I can’t forget books (not that I ever would, really)! Listening to books and stories allows children to enjoy so many nuances of written and spoken language. They can learn vocabulary, rhyming skills, letter-sound knowledge, and so many more early literacy skills with these wonderful books. Books we love:
Some of My Favorite Unconventional Preschool Literacy Supplies
When teaching young children, you have to think outside the box. It’s a must. They need to be engaged, excited, and hands-on with their learning. That’s where my less conventional favorites come into play!
Sensory materials are a must-have for literacy learning. Kids learn by exploring their world through all of their senses. Crafting literacy activities based on that knowledge is important, which is where the sensory materials come in. Here are a few ways we’ve used sensory materials to explore early literacy:
ICE CUBE TRAYS
This may make you laugh, but ice cube trays are definitely one of my favorite literacy tools. I have so many ice cube trays, and I have to admit I rarely use them for ice to put in my drinks! How to use ice cube trays to teach literacy:
- Fine motor skills with mini erasers in ice cube trays
- Freeze letters in ice cube trays
- Icy fizzing letters
- Name ice melting
Rocks. Yes, rocks. Kids love them, so rocks are engaging to begin with. They also appeal to children’s tactile natures, and the weight adds a different sensory experience to the learning. Literacy ideas with rocks:
- Retelling The Mitten with story rocks
- Write letters on rocks to practice the alphabet or make names
- Move rocks for each sound in a word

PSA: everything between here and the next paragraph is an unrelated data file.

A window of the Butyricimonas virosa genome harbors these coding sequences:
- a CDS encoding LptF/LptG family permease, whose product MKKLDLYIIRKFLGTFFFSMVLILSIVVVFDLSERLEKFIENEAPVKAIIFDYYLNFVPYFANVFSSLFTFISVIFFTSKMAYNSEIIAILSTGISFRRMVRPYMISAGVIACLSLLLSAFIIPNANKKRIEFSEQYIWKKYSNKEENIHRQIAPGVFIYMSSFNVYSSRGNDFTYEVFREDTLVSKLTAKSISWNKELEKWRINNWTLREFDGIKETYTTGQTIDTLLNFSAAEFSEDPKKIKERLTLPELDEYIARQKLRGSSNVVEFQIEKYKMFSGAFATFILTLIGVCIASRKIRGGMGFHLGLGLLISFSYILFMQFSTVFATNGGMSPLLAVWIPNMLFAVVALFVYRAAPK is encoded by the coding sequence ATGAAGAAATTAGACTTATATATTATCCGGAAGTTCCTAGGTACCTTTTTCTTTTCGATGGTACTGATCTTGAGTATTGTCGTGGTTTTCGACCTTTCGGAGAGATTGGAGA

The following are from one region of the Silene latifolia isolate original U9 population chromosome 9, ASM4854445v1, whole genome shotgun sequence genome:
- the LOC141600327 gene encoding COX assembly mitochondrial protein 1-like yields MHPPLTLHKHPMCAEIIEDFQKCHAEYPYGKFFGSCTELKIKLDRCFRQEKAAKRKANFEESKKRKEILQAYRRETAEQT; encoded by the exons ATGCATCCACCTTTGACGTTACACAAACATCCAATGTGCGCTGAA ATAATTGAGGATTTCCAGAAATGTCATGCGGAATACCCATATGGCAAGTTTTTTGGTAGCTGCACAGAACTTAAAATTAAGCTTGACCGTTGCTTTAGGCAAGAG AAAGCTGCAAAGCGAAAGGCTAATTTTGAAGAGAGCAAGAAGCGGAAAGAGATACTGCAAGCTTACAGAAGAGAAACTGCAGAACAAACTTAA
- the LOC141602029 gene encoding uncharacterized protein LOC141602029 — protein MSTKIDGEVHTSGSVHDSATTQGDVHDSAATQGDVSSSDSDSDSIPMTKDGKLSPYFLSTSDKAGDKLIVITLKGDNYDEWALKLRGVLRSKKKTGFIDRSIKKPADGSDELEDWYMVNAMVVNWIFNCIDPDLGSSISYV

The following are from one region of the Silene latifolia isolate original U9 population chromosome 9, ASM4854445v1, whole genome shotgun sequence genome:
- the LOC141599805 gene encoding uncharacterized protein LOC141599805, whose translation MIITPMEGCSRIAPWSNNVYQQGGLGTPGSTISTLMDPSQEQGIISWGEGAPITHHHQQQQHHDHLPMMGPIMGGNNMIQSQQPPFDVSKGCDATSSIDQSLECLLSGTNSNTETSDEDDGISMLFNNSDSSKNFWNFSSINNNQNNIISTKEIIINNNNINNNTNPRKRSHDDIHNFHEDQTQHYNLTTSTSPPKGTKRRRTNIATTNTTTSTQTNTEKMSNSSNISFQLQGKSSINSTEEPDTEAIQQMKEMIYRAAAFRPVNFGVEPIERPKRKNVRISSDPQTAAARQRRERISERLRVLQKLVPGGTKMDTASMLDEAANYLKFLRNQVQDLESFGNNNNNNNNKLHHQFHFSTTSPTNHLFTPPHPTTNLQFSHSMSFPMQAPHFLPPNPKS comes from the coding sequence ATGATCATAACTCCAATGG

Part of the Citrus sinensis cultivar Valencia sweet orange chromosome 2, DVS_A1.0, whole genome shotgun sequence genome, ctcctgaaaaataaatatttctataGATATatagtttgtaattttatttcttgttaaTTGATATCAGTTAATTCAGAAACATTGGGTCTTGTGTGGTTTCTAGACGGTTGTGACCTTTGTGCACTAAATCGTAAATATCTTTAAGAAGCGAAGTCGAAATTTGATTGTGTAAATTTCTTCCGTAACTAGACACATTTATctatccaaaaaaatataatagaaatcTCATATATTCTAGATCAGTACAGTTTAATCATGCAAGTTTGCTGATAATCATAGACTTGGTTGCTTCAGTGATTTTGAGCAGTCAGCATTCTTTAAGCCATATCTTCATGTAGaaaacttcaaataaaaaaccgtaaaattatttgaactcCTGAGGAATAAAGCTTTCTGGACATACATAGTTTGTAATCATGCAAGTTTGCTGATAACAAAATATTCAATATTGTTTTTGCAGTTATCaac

I have to make sure that stickers are on this list, too. The process of peeling stickers from their sheets is a fine motor experience for kids. On top of that, they can be used for making books, putting together literacy games, creating stories, and for letter-sound matching. Use stickers to:
- Make a book about colors
- Match alphabet stickers to picture stickers based on initial sound
- Put together sticker names
Play dough is last, but not least, for this list. Manipulating play dough helps get kids’ hands and fingers in writing shape. Kiddos can use play dough to:
- Form letters and words, or use tools to write in the play dough
- Stamp rhyming words
- Explore language skills with a small world
An Awesome eBook for Teaching Kids Letters and Numbers
I absolutely adore this eBook. Yes, I’m a little biased since I worked together with other parents and teachers to create it. That doesn’t mean it isn’t amazing in its own right, of course! ABCs and 123s is full of 40+ kids’ hands-on activities for learning the alphabet and numbers. Each activity is kid-approved and geared towards children ages 2 to 8. Grab the eBook now.
Download your copy of ABCs and 123s today, and you’ll get a wonderful bonus printable pack for free! This is only available until May 7, 2017 so get it today!
What are some of YOUR favorite early literacy preschool supplies (or kindergarten supplies)?
Done-for-You Preschool Resources